Imagine a .NET 4 Console project with a single file and 3 methods, 2 of which are:
  static void Main()
{
Stopwatch sw = Stopwatch.StartNew();
DoIt();
Console.WriteLine("Elapsed = " + sw.ElapsedMilliseconds.ToString());
Console.ReadLine();
}
static bool IsPrime(int p)
{
int upperBound = (int)Math.Sqrt(p);
for (int i = 2; i <= upperBound; i++)
{
if (p % i == 0) return false;
}
return true;
}
…without worrying too much about the implementation details of IsPrime (I stole this method from the walkthrough you get in the VS2010 CTP). So the only question is where is the 3rd method, which clearly must be named Doit. Here you go:
  static void DoIt()
{
IEnumerable arr = Enumerable.Range(2, 4000000);
var q =
from n in arr
where IsPrime(n)
select n.ToString();
List list = q.ToList();
Console.WriteLine(list.Count.ToString());
}
Now if you run this you will notice that on your multi-core machine only 1 core gets used (e.g. 25% CPU utilization on my quad core). You'll also notice in the console the number of milliseconds it took to execute. How can you make this execute much faster (~4 times faster on my machine) by utilizing 100% of your total CPU power? Simply change one line of code in the Doit method:
from n in arr.AsParallel()
How cool is that?

Can It Do More
What the PLINQ implementation does is it partitions your source container into multiple chunks in order to operate on them in parallel. You can configure things such as the degree of parallelism, control ordering, specify buffering options, whether to run parts of the query sequentially etc. To experiment with all that, just explore the other new extension methods (e.g. AsOrdered, AsUnordered) and, finally, the new enumerations (e.g. ParallelQueryMergeOptions). I leave that experimentation to you dear reader ;)
Monday, January 26, 2009 2:46:00 AM (Pacific Standard Time, UTC-08:00)
Nice article Daniel. Any word on when we can expect the first beta of Visual Studio 2010. I would just love to be able to install this atop of Windows 7 and get happy with the new APIs.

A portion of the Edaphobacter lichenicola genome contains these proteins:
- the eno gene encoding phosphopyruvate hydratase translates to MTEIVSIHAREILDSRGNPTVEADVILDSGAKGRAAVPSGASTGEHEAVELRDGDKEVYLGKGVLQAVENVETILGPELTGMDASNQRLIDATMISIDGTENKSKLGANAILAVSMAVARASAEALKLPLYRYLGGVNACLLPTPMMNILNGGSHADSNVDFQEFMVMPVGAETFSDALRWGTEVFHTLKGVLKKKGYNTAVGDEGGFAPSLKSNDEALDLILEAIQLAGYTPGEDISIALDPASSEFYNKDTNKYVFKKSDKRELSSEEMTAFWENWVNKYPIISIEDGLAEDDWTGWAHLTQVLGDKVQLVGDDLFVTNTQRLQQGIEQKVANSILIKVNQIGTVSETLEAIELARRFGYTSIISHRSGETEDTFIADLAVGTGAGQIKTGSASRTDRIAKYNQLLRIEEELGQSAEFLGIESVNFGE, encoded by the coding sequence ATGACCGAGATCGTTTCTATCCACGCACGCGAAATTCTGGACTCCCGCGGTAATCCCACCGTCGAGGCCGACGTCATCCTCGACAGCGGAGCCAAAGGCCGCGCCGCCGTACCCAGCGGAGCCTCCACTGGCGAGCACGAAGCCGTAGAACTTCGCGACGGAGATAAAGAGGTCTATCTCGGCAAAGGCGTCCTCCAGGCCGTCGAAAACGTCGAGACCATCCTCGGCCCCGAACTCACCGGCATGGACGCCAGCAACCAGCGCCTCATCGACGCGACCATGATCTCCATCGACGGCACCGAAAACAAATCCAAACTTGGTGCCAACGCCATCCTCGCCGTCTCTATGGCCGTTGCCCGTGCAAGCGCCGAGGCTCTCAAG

Monday, January 26, 2009 9:38:00 AM (Pacific Standard Time, UTC-08:00)
I understand why PLINQ cannot be done on Database.
But can you elaborate more about "not IQueryable-based sources where the lambdas are bound to expressions" ?
nativecpp
Sunday, February 01, 2009 5:08:55 PM (Pacific Standard Time, UTC-08:00)
Tom: no word yet I am afraid… I will blog it as soon as I can share it…

Naivecpp: Essentially, with IQueryable providers you are translating the developer's intent expressed in C#/VB into some other language that you *typically* execute on a remote target. What I am trying to point out here is that any performance gains you get with PLINQ (today) are only applicable to the in memory operations on the node where you are executing the query. To (maybe) make it clearer, on a LINQ-to-SQL query you will not get benefits since the perf hit is on the remote execution, not in constructing the query; having said that, the Select you perform on the resulting objects once they are back in memory onto the source machine can benefit from parallelism.
Wednesday, January 13, 2010 10:21:57 AM (Pacific Standard Time, UTC-08:00)
Great article, but I have problem when I use PLINQ with DataBase:

I’m tried to update rows using PLINQ (I used Parallel.ForEeach() too), but I don’t have good results.
And Parallel result is worse then Sequential…

What I have to do, that to have parallel result better ?
Karol
Friday, February 05, 2010 1:11:47 PM (Pacific Standard Time, UTC-08:00)
Karol, please use the forums where someone can guide you:
http://social.msdn.microsoft.com/Forums/en-US/category/parallelcomputing
Comments are closed.